No derivative shareholder suits in Europe: A model of percentage limits and collusion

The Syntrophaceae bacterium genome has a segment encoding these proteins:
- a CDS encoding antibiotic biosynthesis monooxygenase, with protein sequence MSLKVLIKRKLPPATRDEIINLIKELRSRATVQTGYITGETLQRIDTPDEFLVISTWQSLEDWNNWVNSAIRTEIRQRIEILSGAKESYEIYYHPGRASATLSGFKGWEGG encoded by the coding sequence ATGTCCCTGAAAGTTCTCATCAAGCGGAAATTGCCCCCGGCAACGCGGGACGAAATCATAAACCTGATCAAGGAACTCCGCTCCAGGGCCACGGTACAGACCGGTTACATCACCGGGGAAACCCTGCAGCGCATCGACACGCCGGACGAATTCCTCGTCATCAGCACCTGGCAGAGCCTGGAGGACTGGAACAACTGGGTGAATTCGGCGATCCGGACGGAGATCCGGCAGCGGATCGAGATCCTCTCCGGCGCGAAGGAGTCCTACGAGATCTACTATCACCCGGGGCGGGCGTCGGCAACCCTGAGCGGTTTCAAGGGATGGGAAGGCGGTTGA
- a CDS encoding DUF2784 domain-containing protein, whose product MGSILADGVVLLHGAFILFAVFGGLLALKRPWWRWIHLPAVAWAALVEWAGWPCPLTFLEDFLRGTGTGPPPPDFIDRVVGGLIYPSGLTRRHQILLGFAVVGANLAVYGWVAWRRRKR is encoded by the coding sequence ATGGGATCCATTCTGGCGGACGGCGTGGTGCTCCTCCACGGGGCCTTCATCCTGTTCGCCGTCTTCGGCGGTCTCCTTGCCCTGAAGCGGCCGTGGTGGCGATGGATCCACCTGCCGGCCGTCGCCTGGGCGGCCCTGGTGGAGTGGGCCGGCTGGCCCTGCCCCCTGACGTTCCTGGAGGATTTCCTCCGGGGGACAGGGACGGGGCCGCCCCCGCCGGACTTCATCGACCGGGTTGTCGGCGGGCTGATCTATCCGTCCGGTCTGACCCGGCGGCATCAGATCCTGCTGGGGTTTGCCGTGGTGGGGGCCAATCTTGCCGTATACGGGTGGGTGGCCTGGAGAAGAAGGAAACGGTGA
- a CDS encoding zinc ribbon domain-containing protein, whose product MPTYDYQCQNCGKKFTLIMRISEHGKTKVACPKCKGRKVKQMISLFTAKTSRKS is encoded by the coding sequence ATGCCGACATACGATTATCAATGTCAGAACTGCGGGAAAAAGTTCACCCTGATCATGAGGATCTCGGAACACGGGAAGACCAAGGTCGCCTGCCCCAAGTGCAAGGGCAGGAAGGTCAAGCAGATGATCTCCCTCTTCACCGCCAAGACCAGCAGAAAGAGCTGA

We address one of the cardinal puzzles of European corporate law: the lack of derivate shareholder suits. We explain this phenomenon on the basis of percentage limits which require shareholders to hold a minimum amount of shares in order to bring a lawsuit. We show that, under this legal regime, managers will collude with large shareholders by means of settlements or bribes that impose a negative externality on small shareholders. Contrary to conventional agency models, we find that large shareholders do not monitor the management; as a consequence, there is no free riding opportunity for small shareholders.
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